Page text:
Kansas State University

Zach Smith, Baylor provide first true test for K-State secondary

K-State football players break down Baylor

K-State football players break down Baylor.
Up Next
K-State football players break down Baylor.

Bill Snyder doesn’t know what to think of Kansas State’s secondary. Not yet, anyway.

The Wildcats appear to be defending passes better than they did a year ago, when they allowed 272.7 yards through the air each week, but they have only played three games.

“The jury is still out,” Snyder said Tuesday.

Perhaps a matchup with Baylor will provide clarity.

The Wildcats will find out on Saturday just how good, or bad, they are against the pass when the Bears visit Snyder Family Stadium. Baylor quarterback Zach Smith is fresh off a scintillating effort against No. 3 Oklahoma in which he threw for 463 yards and four touchdowns in a near upset.

“I think it is a significant barometer,” Snyder said. “Their track record throwing the ball would certainly indicate that. I don’t think we are where we need to be by any stretch of the imagination. The numbers show up decent right now. We probably lead the conference in pass defense, somewhere in the upper echelon for sure, but we haven’t been in the conference with teams that do put the ball in the air.”

K-State’s secondary is off to an encouraging start, allowing 153.7 passing yards, but it’s hard to say how those statistics will hold up against Big 12 competition.

K-State players feel worse about Vanderbilt loss after watching Alabama beat Vandy 59-0.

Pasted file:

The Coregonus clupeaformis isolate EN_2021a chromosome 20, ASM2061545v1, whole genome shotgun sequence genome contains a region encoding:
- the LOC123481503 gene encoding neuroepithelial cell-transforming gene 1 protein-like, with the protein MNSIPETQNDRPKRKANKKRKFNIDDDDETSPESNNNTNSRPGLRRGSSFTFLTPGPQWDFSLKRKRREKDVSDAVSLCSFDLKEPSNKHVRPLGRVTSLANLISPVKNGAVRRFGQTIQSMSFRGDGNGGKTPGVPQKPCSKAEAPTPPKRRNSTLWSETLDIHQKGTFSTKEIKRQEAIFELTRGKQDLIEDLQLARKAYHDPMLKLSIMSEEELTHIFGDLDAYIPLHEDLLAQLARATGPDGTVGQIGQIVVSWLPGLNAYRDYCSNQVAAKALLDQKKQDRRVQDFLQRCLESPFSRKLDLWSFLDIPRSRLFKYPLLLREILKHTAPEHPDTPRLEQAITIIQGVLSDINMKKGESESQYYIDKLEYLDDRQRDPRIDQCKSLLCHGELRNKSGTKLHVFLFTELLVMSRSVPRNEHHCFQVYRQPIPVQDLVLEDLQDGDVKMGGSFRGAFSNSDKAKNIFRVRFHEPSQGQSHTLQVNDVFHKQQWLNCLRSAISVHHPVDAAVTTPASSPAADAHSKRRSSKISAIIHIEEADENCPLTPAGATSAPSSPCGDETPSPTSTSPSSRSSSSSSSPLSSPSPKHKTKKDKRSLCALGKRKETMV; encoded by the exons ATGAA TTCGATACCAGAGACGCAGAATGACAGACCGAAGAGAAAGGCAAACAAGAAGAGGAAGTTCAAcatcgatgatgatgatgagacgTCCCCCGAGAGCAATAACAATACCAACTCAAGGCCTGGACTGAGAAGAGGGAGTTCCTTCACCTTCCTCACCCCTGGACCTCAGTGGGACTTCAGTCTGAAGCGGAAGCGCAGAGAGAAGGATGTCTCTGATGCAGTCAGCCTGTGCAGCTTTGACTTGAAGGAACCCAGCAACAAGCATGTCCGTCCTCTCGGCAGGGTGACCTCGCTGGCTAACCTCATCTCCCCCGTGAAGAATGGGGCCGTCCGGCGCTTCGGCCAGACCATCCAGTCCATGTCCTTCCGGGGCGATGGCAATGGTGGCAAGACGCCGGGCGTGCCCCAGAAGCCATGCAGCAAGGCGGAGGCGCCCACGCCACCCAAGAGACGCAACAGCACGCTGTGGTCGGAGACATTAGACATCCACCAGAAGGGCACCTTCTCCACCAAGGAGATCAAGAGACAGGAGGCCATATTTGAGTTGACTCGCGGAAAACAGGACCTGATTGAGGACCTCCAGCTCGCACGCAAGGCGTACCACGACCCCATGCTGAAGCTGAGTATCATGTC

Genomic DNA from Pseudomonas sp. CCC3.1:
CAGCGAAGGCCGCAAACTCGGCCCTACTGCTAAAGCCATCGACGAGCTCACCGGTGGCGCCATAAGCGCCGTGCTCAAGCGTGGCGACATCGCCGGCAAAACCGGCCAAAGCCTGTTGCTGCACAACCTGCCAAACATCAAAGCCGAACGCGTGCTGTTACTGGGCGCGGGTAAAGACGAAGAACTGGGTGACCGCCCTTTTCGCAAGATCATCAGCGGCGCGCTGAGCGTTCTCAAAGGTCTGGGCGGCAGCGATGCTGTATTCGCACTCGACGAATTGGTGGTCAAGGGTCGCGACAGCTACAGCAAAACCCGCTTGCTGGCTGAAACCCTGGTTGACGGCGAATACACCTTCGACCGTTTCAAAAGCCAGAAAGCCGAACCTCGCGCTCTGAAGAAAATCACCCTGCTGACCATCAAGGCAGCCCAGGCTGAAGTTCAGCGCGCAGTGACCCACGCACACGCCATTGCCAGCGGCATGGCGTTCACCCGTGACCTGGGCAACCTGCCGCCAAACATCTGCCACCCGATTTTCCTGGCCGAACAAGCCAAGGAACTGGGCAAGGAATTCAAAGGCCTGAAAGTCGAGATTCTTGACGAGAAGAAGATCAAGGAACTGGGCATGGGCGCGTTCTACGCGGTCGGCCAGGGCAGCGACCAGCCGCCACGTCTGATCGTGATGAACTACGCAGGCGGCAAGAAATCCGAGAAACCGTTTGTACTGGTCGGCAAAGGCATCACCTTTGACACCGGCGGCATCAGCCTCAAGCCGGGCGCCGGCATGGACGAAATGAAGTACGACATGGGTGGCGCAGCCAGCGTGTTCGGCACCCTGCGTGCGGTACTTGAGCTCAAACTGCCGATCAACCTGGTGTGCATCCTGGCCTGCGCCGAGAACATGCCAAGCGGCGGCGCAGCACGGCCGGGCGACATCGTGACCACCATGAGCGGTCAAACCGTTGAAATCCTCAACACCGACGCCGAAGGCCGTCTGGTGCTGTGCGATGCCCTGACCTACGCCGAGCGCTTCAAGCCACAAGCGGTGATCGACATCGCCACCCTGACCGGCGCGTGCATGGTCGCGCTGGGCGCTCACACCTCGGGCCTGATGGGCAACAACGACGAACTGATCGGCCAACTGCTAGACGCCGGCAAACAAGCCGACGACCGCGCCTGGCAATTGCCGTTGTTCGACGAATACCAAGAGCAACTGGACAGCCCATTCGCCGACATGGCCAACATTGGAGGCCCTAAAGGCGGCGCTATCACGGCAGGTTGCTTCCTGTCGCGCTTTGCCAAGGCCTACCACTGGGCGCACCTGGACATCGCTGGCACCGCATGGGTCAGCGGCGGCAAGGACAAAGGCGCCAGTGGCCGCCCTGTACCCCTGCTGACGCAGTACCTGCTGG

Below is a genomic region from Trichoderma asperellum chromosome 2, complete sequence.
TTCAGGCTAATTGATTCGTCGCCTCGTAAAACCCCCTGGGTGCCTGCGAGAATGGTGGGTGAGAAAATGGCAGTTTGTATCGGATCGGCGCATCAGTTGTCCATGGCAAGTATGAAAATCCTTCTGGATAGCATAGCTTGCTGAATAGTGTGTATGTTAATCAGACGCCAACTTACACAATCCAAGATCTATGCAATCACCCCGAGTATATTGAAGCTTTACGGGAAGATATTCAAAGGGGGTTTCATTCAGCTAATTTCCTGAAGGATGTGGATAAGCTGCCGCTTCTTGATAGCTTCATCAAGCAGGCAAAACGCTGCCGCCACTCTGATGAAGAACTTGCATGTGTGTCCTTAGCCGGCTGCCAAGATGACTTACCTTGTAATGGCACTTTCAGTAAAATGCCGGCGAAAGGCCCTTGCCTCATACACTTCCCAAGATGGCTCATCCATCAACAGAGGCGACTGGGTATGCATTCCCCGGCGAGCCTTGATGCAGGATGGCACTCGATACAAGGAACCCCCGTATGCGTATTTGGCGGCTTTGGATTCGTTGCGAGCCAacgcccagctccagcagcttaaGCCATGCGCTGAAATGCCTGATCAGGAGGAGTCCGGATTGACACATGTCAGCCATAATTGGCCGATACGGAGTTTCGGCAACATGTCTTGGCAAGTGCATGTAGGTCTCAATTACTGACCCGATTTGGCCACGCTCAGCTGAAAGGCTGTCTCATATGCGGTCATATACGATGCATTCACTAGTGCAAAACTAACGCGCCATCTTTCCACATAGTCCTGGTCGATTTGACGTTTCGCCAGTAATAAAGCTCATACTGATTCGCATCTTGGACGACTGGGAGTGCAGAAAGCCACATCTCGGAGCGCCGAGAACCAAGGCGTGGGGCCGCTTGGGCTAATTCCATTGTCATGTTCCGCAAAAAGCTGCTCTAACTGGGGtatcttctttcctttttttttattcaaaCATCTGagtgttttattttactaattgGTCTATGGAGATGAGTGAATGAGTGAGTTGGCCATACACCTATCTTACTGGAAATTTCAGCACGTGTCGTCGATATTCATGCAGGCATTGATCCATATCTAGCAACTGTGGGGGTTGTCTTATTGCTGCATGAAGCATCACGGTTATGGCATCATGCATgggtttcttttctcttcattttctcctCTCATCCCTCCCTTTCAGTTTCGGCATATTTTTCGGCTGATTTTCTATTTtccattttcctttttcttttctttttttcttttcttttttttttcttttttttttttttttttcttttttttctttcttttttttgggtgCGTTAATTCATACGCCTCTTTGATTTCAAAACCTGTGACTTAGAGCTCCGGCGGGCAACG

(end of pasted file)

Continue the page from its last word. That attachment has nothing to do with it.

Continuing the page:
It’s fair to say K-State defensive backs D.J. Reed, Duke Shelley, Cre Moore, Kendall Adams and Denzel Goolsby haven’t been tested yet.

In their first two games, the Wildcats played inferior opponents that mostly kept the ball on the ground. In their third game, the Wildcats held Vanderbilt to 14 points, but allowed Commodores quarterback Kyle Shurmur to complete 14 of 23 passes for 205 yards and a touchdown.

K-State hasn’t seen an up-tempo offense that uses spread formations.

Big 12 teams offer completely different, high-octane challenges. Baylor is first up.

“It is going to be a test,” K-State linebacker Jayd Kirby said. “I don’t think we have seen 50 pass plays in a game yet. It is going to be something new. We are going to have to prepare for it and defend it well.”

Baylor is the only winless team in the Big 12, but it has the look of an improving team, particularly on offense. After slogging through losses to Liberty and Texas-San Antonio with Anu Solomon at quarterback, the Bears switched to Smith and showed instant progress against Duke and Oklahoma.

Smith has done an excellent job finding receivers Denzel Mims and Chris Platt (out for the season with a knee injury) in space, connecting with them for six touchdowns in two games. The majority went for big yardage.

Baylor receivers have caught 11 touchdowns for an average of 47.6 yards.

“They are always a deep threat for you throwing the ball down the field,” Snyder said. “He does that pretty well. He has a nice touch on his deep ball. Probably 80 percent of their touchdowns this year have come on extended pass plays … You have got to be accurate when you throw those. They wouldn’t be doing that if they weren’t confident that he could.”

That was an area of weakness for K-State defensive backs last season, when the Wildcats ranked ninth in the Big 12 and 114th nationally against the pass. Too often, receivers beat them deep and caught passes for huge gains.

K-State defeated Baylor 42-21 last season in Waco, Texas, but Smith threw for 258 yards and three touchdowns.

Is that still an issue?

It hasn’t been in K-State’s first three games, but Baylor presents a new challenge.

“It definitely is time for that to change,” K-State linebacker Elijah Sullivan said. “We have to defend the pass a little better than we have in the past.”

Kellis Robinett: @kellisrobinett

  Comments